October 16, 2017
A recent article (subscription required) suggests how to estimate measurement uncertainty for an assay to satisfy the requirements of ISO 15189.
As readers may know, I am neither a fan of ISO nor measurement uncertainty. The formal document, GUM – The Guide to the Expression of Uncertainty in Measurement will make most clinical chemists heads spin. Let’s review how to estimate uncertainty according to GUM.
- Identify each item in an assay that can cause uncertainty and estimate its imprecision. For example a probe picks up some patient sample. The amount of sample taken varies due to imprecision of the sampling mechanism.
- Any bias found must be eliminated. There is imprecision in the elimination of the bias. Hence bias has been transformed into imprecision.
- Combine all sources of imprecision into a BHE (big hairy equation – my term, not GUMs).
- The final estimate of uncertainty is governed by a coverage factor. Thus, an uncertainty interval for 99% is wider than one for 95%. Remember that an uncertainty interval for 100% is minus infinity to plus infinity.
The above Clin Chem Lab Med article calculates uncertainty by mathematically summing imprecision of controls and bias from external surveys. This is of course light years away from GUM. The fact that the authors call this measurement uncertainty could confuse some to think that this is the same as GUM.
Remember that in the authors’ approach, there are no patient samples. Thus, the opportunity for errors due to interferences has been eliminated. Moreover, patient samples can have errors that controls do not. Measurement uncertainty must include errors from the entire measurement process, not just the analytical error.
Perhaps the biggest problem is that a clinician may look at such an uncertainty interval as truth, when the likely true interval will be wider and sometimes much wider.
September 29, 2017
I had occasion to read an open access paper “full method validation in clinical chemistry.” So with that title, one expects the big picture and this is what this paper has. But when it discusses analytical method validation, the concept of testing for interfering substances is missing. Precision, bias, and commutability are the topics covered. Now one can say that an interference will cause a bias and this is true but nowhere do these authors mention testing for interfering substances.
The problem is that eventually these papers are turned into guidelines, such as ISO 15197, which is the guideline for glucose meters. And this guideline allows 1% of the results to be unspecified (it used to be 5%). This means that an interfering substance could cause a large error resulting in serious harm in 1% of the results. Given the frequency of glucose meter testing, this translates to one potentially dangerous result per month for an acceptable (according to ISO 15197) glucose meter. If one paid more attention to interfering substances and the fact that they can be large and cause severe patient harm, the guideline may have not have allowed 1% of the results to remain unspecified.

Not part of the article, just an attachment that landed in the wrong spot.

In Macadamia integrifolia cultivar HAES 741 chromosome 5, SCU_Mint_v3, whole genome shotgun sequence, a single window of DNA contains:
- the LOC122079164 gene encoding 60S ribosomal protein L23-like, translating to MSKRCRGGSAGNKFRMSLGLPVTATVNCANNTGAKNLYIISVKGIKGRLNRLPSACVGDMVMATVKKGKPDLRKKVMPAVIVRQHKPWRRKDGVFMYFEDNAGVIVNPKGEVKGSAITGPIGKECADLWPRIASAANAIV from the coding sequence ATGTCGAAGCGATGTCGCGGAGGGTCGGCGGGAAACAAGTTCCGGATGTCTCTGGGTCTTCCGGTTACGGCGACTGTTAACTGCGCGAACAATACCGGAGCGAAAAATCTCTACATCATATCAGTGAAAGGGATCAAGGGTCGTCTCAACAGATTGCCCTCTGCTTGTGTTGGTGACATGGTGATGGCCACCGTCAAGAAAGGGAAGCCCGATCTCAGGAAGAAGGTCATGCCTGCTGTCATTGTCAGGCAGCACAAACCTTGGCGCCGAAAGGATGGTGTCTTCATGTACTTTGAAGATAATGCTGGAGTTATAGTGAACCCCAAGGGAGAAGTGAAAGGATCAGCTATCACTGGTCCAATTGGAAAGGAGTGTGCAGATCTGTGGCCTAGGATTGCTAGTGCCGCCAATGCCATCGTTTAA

I attended a local AACC talk given by Dr. Inker about GFR. The talk, which was very good had a slide about a paper about creatinine interferences. After the talk, I asked Dr. Inker how she dealt with creatinine interferences on a practical level. She said there was no way to deal with this issue, which was echoed by the lab people there.
Finally, there is a paper by Dr. Plebani, who cites the paper: Vogeser M, Seger C. Irregular analytical errors in diagnostic testing – a novel concept. (Clin Chem Lab Med 2017, ahead of print). Ok, since this is not an open access paper, I didn’t read it but what I can tell from Dr. Plebani comments, the cited authors have discovered the concept of interfering substances and think that people should devote attention to it. Duh! And particularly irksome is the suggestion by Vogeser and Seger of “we suggest the introduction of a new term called the irregular (individual) analytical error.” What’s wrong with interference?
March 27, 2017
I previously blogged about flaws in the Diabetes Technology Society surveillance protocol. I turned this entry into a commentary which has been accepted and should appear shortly in the J Diabetes Sci Technol.
January 27, 2017
I’ve been interested in glucose meter specifications and evaluations. There are three glucose meter specifications sources:
FDA glucose meter guidance
glucose meter error grids
There are various ways to evaluate glucose meter performance. What I wished to look at was the combination of sigma metric analysis and the error grid. I found this article about the sigma metric analysis and glucose meters.